October 17, 2005

Guerrilla Camping 101.1 – The Blackpack

The Blackpack – Guerrilla Camping 101.1

Draft originally posted at The Guerrilla News Network. Included here with GNN commentary courtesy of the GNN Archive.

I promised Guerrilla Camping 101. Here is my first blog to that effect. Below is a semi-complete pack list I wrote up this weekend while I was out in the woods.
I have spoken to a number of long distance hikers who consider my pack immature, meaning I haven’t spent the time nor money paring my pack down a laughable 20lbs. If the ribbing gets too much, I simply challenge them to a race. “You carry that 20lbs maybe 4-8 weeks a year. I carry my 45lbs 52 weeks a year.” Yes, I can run five or six miles straight with this thing on. That always shuts them up.
As a caveat emptor, this pack is something I have been carrying and evolving for 9 years now. If you go out and buy or make all this stuff, throw it in a pack and expect to be happy as you bounce along the trail; think again. Start minimally during the late spring and summer, and gradually add gear and weight to your pack. During the summer, I have gone out with a blanket, a boat tarp, a bag of fruit and a pocket knife and had a great time.

May I present The Blackpack


(1)15 Degree Rated Synthetic Fill Sleeping Bag
(1)Thermarest Matress Pad (Sleeping on really cold ground CAN kill you and it makes the hammock sleep flatter)
(1)Silk Sleeping Bag Liner (This was expensive, but lets me sleep comfortably even in the snow, even with my 15 degree bag)
(1)Guatemalan Jungle Hammock. (Good enough for Che, good enough for me)
(2) US Army camouflage Ponchos (tents, hammock cocoons, snow cave roofs, bivy sacks, River Rafts (I’m not joking) these things do it all.)
(12) tent stakes (3 inch long aluminum gutter nails)
(12) 1 foot lengths of 550lb parachute cord.
(2 each) 12, 25, 50 foot lengths of parachute cord

(1)Homemade Can Stove
(1)Thrift Store Aluminum Pot
(1)Coat Hanger Pot Holder
(1)Aluminum Foil Windscreen
(1)Butane lighter
(1)Flint and Steel Striker (You’ll run out of matches in a month)
(1)240z metal energy drink bottle filled with denatured alcohol

The Food Bag: (canvas laundry bag with steel sack trash bag liner and 50 feet of nylon cord for hanging away from the coons)
Usually, 1lb of rye, whole wheat, or a blend of flours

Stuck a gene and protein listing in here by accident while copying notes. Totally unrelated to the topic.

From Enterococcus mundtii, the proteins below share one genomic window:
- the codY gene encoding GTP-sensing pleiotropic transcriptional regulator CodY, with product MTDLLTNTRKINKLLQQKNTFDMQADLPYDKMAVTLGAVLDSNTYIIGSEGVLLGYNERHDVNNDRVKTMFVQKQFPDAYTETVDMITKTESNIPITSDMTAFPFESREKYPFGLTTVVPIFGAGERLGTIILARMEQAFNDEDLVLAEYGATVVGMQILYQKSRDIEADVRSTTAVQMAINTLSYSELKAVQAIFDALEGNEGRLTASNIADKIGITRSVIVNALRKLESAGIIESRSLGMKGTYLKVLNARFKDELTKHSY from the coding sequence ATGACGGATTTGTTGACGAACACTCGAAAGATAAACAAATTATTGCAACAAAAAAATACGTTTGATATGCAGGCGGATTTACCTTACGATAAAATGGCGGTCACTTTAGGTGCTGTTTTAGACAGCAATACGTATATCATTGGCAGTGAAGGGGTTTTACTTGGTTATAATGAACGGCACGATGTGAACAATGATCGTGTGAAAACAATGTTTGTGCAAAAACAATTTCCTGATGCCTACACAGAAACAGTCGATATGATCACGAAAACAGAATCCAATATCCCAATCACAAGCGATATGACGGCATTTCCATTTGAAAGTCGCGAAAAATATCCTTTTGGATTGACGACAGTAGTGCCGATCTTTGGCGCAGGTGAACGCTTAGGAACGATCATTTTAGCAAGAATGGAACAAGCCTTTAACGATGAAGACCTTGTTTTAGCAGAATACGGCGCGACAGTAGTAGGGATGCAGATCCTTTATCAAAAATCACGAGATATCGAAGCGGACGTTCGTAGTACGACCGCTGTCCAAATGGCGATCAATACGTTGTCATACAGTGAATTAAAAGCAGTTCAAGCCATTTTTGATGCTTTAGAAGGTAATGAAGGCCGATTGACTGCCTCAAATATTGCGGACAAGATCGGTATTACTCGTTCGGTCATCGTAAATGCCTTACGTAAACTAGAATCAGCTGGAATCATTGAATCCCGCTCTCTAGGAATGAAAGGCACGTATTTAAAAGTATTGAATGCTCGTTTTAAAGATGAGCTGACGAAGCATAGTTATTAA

1-2lbs of corn pasta (Way more filling)
.5lb instant rice
2oz plastic bottles of Salt, Pepper, Garlic and Baking Soda
4oz plastic bottles of Chicken Bullion, Mustard and Oregano
8oz plastic bottle of olive oil
2 yards 300tc silk screen with plastic grommets to use for drying food or making bread
(In addition to this, I often carry things like bollion cubes, couscous, etc. The stuff listed above is just my core stuff I always keep packed.)

The Clothing

(1) used adidas (All Day I Distress About Socialists) polyester sport shirt. (You can wash it out in cold water and it dries in minutes, I love this shirt)
(1) pairs light brown khaki cargo pants (Denim is way to heavy to lug around)
(1) T-Shirt from a band I used to be in.
(1) pair of cutoff shorts.
(1) set polypro long johns.
(1) pair wool socks
(1) pair of women’s knee high nylons (If you need to cover 30 miles in a day, these can keep you from getting blisters doing it, wear them inside your wool socks and wrap the top around the outside of the sock and boot to hold it in place.)
(1) set army surplus gortex park and shell pants (Rain and show gear)
(1) pair of lightweight mountaineering boots (Fuck combat boots or jungle boots)

The Electronics

(4) 1”x4” solar panels attached to a 6”x6” piece of canvas, wired to a multi-adapter with a 4AA/AAA charger.
(6) NiMH rechargeable Batteries (4aaa, 2aa)
(1) Sony Sports MP3 Minidisc Recorder (sorry, I hate branding, but 7 hours of recording per disc, runs off 1aa battery and I dropped it off a cliff. And mini discs don’t scratch)
(1) really small watch battery condenser mic.
(1) aaa powered headlamp/flashlight.
(I want to get a digital camera, but can’t decide if I want the extra batteries, or if I want a real film camera.)
1 oz backpackers first aid kit w/ added suture kit and space blanket.
(1)Firestarting kit: Flint and Steel, Matches, 4 Birthday Candles.
(1)Leatherman Multitool

(1)MSR Mini Works water filtration pump.
(1)Iodine Tablets